• Genetic study of TPMT. This test identifies variants in the TPMT gene to detect individual genetic differences associated with the risk of thiopurinic toxicity. Everyone has 2 copies of the TPMT gene. Most of the population has these 2 ‘wild-type’ copies. It produces a sufficient amount of the TPMT enzyme for the organism. However, about 10% of the population has one wild-type gene and one gene with an alteration that results in lower TPMT activity and intermediate enzyme activity. One in 300 has both copies altered, resulting in little or no TPMT enzyme activity. Performing a genetic test of this type provides information on how an individual is likely to react to thiopurinic treatment. It does not, however, provide insight into how much TPMT enzyme the body is producing.

Once thiopurinic drug treatment has been started, a third test can be ordered. This will measure the degradation products of thiopurine which allows monitoring of the treatment in order to adjust the dose.

For this test to be performed correctly, it is necessary not to consume TPMT inhibitor drugs at least 48 hours before the determination of TPMT enzyme activity.

What does the result mean?

The results of the TPMT pharmacogenetic test will place the patient in one of these groups:

  • Normal metabolizers. The patient has 2 copies of the normal-functioning TPMT gene, so everything is in order. 9 out of 10 people have this genetic condition. In this case, the dose of thiopurines would be normal.
  • Intermediate metabolizers. There is in the organism a gene of normal function and a copy of a non-functional TPMT gene. In this case, the patient generates a medium TPMT activity, so it may require lower doses of thiopurine drugs to avoid side effects. 1 in 10 people have this condition.
  • Deficient metabolizers. This is the worst case, since there are 2 copies of the non-functional TPMT gene and, in addition, there is no normal TPMT enzyme. The patient therefore suffers a very high risk of experiencing side effects (very low blood counts that could cause life-threatening problems). The patient will have to receive much lower doses than normal. 1 in 300 suffer from this condition.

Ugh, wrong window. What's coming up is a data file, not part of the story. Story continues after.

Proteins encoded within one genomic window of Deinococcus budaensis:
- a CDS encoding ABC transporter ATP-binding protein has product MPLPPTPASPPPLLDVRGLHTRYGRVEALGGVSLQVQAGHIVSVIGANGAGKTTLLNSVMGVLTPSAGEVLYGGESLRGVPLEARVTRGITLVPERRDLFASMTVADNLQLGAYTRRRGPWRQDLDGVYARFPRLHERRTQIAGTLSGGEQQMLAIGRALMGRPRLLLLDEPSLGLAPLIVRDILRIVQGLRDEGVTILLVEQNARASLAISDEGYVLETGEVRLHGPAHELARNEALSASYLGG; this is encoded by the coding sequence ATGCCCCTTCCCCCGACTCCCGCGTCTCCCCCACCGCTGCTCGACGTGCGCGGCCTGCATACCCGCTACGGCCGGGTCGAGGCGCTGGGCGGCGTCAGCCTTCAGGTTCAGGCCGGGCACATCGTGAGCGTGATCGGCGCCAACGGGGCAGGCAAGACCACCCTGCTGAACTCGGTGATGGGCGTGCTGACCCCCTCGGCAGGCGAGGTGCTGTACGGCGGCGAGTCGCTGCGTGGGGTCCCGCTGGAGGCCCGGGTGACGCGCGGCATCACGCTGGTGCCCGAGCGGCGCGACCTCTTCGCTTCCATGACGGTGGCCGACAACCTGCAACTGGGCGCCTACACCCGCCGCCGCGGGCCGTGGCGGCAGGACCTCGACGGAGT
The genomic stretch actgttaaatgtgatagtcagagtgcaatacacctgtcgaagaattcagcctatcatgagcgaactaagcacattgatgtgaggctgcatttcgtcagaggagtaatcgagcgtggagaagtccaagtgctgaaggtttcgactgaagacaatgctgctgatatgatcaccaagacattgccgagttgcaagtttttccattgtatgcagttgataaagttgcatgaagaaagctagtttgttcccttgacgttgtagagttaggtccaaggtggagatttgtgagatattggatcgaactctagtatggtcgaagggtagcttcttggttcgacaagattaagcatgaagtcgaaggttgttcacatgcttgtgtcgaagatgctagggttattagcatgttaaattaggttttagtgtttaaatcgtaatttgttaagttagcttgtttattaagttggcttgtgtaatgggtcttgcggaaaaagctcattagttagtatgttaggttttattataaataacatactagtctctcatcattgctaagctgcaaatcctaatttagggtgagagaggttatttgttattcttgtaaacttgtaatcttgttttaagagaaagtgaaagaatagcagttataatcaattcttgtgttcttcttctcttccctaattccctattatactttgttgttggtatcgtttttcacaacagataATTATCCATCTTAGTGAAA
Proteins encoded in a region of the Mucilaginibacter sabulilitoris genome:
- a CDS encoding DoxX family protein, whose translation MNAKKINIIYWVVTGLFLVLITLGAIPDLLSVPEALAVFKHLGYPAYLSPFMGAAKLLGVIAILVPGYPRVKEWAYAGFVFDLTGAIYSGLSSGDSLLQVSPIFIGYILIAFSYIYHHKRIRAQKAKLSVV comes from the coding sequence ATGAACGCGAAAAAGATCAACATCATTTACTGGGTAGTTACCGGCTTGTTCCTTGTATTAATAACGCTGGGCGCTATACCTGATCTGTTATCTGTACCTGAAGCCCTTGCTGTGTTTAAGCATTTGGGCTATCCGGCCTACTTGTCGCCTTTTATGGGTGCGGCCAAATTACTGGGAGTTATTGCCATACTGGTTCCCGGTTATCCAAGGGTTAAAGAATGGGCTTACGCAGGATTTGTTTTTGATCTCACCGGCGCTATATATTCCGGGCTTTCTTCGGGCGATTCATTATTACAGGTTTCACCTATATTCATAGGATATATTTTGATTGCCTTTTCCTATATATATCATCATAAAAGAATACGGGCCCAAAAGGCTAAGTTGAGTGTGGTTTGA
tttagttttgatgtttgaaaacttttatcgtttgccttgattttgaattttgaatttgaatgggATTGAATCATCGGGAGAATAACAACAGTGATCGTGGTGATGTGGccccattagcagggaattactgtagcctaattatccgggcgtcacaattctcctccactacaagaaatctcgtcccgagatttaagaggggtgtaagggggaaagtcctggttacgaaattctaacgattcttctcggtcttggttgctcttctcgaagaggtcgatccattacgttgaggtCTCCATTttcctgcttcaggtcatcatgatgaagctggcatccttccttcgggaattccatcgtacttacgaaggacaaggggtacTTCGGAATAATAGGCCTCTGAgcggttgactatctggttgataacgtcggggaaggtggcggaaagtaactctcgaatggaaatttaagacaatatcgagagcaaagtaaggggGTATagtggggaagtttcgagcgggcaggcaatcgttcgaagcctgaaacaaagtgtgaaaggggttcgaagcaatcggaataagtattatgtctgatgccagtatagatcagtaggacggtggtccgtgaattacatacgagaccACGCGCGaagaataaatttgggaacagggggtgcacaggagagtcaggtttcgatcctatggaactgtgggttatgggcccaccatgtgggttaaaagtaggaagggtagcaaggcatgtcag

Do I need to know anything else?

Although TPMT tests predict the risk of developing spinal cord toxicity, blood counts are necessary from time to time to detect this toxicity in patients treated with thiopurinics. A CBC is a common test that measures the number of red blood cells, white blood cells and platelets in the blood. It is often used to monitor treatments that may affect the bone marrow. As the TPMT enzyme activity is measured in red blood cells, its result may be altered if the patient has recently received a blood transfusion.

In addition to genetic predisposition, thiopurinic drugs can produce other risk factors for bone marrow toxicity (myelosuppression). Some of these include naproxen, ibuprofen, ketoprofen, furosemide, sulfasalazine, mesalazine, olsalazine, mefenamic acid, thiazide diuretics, and benzoic acid inhibitors.

There is a possibility that a patient may have elevated levels of TPMT enzyme activity. These may decrease the efficiency of treatment with thiopurinic drugs. In these cases it is recommended to continue treatment with another type of drug.

What is the thiopurine metabolite test?

This test facilitates the monitoring of a thiopurine treatment and allows us to make sure that drug levels in the blood do not reach toxic concentrations.

The enzyme activity or genotype of TPMT is usually assessed before the first dose of drug is administered. The aim of this procedure is to determine the risk of occurrence of undesirable side reactions and to adjust the dose according to the test results. As soon as treatment is started, TPMT metabolites can be measured and monitored. The goal is to adjust (if necessary) the drug dose to avoid toxicity.

What can Ambar Lab do for you?

Thiopurine methyltransferase tests allow you to analyze the TPMT enzyme in order to know in advance how your body will react if you are given certain drugs that affect this enzyme. Thanks to these tests it is possible to know if the normal amount of a drug can have side effects in any patient. From AmbarLabwe know how important this test can be for the health of any person (whether already diagnosed with a disease or not), so ourteam is prepared to perform them and accompany you in all parts of the process, from start to finish. Do you have any questions about this or other tests we perform? You can ask usanything you want either bymailor by phone.